Re = UD / v

where, U = Mean velocity (m/s), ν = Kinematics viscosity (m2/s), and D = Hydraulic diameter (m). In the apparatus designed, U of 12 to 29 m/s, ν of 1.1×10–6 m2/s, and D of 260 µm to 500 µm were selected. Hence, the Re values were cal-culated to be 8390 ~ 9090, much higher than the critical number of 2300 for turbulent flow, confirming the abrasive slurry moved turbulently in a micro hole.

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Fig. 3. Assessment of a micro bore using stylus pro-filometry. (a) Two-dimensional view, (b) Three-dimensional view, and (c) A view of a trace along a micro bore. The schematic design for the abrasive flow pol-ishing machine is shown in Fig. 1(a). It has a motor-driven hydraulic pump capable of gener-ating pressure up to 40 MPa, a direction control valve, a hybrid cylinder, a workpiece unit, two pressure gauges and a slurry tray. The hybrid cylinder used the pressurized hydraulic oil to

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push the abrasive slurry for polishing of a micro bore. In this design, hydraulic oil 32 was pres-surized in the hydraulic pump and supplied to the hybrid cylinder through a manually operated directional control valve to push the slurry to go through a micro bore. The photo of the polishing machine is shown in Fig. 1(b). In polishing, the pressurized hydraulic oil com-presses the pre-filled abrasive slurry, which was forced to flow through a micro bore inner wall. The micro bore workpiece was precisely aligned in the workpiece unit. O-rings were inserted at both ends of the workpiece in order to avoid the leakage of the slurry under a high flow pressure. When one pass polishing was finished, the spent slurry flowed to a tray and fresh slurry was added to the slurry portion of the hybrid cylinder for the next pass polishing. 3.2 Experimental conditions The workpiece materials in this investigation included stainless steel 304, steel S45C and powder-injection moulded zirconia. The sam-ples were 13.6 mm long, cylindrical in shape, 6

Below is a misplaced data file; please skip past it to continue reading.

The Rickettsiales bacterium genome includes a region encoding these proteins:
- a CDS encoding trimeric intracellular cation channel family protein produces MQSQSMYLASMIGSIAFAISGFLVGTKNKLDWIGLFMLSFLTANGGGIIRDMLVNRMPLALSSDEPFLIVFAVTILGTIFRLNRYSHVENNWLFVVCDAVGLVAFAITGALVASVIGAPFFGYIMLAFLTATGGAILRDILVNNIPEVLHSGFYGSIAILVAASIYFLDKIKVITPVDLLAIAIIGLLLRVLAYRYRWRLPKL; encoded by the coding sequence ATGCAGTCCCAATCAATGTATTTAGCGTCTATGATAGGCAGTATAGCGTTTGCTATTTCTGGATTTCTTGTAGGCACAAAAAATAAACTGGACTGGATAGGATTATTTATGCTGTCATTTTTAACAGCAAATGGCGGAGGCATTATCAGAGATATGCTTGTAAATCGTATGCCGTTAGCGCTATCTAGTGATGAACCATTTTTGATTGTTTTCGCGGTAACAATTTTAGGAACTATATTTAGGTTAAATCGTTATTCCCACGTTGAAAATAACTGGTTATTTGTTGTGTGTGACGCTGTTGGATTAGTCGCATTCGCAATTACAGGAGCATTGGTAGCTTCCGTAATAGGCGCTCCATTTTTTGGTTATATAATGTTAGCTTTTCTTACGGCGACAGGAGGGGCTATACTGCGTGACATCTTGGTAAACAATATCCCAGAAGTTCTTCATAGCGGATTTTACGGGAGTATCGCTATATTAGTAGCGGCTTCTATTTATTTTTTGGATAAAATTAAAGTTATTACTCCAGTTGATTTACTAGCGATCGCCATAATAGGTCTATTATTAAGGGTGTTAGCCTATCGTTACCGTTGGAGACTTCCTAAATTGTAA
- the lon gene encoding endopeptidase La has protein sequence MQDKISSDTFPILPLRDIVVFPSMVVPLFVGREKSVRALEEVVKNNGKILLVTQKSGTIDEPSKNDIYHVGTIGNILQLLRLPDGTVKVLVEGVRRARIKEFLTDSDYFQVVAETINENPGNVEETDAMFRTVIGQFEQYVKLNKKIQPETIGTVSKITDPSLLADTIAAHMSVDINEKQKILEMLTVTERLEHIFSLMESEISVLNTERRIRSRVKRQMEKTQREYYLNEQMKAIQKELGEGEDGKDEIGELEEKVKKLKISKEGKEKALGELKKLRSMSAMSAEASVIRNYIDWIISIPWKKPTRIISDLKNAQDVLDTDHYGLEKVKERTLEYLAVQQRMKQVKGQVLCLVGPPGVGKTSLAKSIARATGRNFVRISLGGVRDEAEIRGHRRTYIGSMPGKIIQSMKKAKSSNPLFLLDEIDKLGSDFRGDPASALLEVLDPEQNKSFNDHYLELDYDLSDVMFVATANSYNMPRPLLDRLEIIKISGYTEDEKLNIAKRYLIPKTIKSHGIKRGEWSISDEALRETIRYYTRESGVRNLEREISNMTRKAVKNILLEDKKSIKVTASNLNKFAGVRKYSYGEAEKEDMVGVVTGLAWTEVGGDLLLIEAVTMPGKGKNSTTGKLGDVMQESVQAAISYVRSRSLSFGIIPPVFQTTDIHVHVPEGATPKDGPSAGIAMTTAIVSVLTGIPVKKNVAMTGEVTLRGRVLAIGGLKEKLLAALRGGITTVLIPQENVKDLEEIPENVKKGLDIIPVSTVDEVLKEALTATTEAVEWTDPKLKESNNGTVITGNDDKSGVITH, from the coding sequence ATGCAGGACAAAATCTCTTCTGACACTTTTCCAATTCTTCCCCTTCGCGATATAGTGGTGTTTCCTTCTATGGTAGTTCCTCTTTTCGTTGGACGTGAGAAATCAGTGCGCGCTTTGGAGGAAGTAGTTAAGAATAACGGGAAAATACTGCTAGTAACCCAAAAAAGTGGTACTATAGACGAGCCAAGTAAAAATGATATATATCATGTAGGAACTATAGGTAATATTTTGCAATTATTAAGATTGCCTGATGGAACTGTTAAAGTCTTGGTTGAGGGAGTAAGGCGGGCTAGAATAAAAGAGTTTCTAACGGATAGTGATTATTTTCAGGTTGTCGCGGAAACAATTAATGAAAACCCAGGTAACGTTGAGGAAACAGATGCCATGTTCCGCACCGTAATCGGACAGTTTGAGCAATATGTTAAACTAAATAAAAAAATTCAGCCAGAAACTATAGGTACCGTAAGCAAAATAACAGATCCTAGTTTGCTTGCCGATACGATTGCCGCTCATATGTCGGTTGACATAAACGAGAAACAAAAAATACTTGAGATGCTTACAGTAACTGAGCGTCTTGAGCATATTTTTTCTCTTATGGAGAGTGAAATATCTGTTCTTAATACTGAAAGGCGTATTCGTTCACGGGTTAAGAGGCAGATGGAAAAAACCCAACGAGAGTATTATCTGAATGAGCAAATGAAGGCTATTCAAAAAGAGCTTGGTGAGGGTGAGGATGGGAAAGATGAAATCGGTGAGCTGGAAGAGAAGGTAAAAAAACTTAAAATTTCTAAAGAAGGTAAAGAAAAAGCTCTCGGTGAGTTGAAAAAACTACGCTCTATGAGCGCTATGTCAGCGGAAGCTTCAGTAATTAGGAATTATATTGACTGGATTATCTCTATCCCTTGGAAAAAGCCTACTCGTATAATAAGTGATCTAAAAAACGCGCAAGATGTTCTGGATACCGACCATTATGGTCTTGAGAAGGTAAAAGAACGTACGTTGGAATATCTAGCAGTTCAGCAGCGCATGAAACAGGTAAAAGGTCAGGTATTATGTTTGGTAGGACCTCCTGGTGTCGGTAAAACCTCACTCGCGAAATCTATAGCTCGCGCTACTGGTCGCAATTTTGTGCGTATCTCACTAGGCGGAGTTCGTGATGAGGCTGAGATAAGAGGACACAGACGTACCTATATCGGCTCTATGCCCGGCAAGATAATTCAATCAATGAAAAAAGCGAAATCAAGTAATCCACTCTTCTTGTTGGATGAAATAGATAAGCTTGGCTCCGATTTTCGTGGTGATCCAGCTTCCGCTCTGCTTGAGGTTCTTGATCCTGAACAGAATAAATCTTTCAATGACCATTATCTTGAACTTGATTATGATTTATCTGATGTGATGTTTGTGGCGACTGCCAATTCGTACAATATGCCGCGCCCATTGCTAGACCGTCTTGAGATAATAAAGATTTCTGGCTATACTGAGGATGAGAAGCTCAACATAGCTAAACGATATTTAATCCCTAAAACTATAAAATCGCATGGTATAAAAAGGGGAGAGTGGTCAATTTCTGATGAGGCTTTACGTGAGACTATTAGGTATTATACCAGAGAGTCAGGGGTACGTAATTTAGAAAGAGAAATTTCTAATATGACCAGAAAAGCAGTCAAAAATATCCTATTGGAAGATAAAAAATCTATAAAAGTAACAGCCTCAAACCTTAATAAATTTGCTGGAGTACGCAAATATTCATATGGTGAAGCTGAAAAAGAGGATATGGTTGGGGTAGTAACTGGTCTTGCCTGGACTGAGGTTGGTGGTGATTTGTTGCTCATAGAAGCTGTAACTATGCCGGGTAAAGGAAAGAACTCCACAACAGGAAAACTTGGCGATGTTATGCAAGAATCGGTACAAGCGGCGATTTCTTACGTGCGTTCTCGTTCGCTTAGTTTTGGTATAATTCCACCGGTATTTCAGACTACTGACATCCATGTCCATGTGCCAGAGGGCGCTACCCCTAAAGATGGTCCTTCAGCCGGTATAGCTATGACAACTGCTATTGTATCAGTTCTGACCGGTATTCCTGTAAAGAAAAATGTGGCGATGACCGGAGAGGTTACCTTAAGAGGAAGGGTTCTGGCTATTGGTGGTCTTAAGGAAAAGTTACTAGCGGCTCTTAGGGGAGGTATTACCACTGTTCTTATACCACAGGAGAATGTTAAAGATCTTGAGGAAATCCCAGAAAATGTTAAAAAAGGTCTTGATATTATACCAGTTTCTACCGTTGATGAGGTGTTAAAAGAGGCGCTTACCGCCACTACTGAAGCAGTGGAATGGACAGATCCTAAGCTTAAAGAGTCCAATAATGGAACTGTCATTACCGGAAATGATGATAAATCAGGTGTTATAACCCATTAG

mm outer diameter and with 500 µm inner bore diameter for stainless steel 304, 400 µm and 500 µm for S45C, and 260 µm for zirconia. The bores in stainless steel and steel were drilled. The zirconia inner holes were injection-moulded. Polishing experimental conditions are listed in Table 1. The applied constant pressure in abra-sive flow polishing was 10 MPa; the abrasive slurry for polishing was alumina of 17.5 µm grit size, with a concentration of 3.44 vol%. The pol-ishing passes were 5, 10, 15 and 20. The corre-sponding speeds of slurry were 19.3 m/s for 500 µm holes, 25 m/s for 400 µm holes and 35.5 m/s for 260 µm holes. 3.3 Surface Characterization of Micro

Bores After polishing, the bores were ground off using stroke grinding with a silicon carbide grinding-wheel of a 500 grit size to exposure the inner wall surfaces of the micro bores. The inner walls of the polishing micro bores were characterized using profilometry and optical interferometry to study the surface roughness and topography.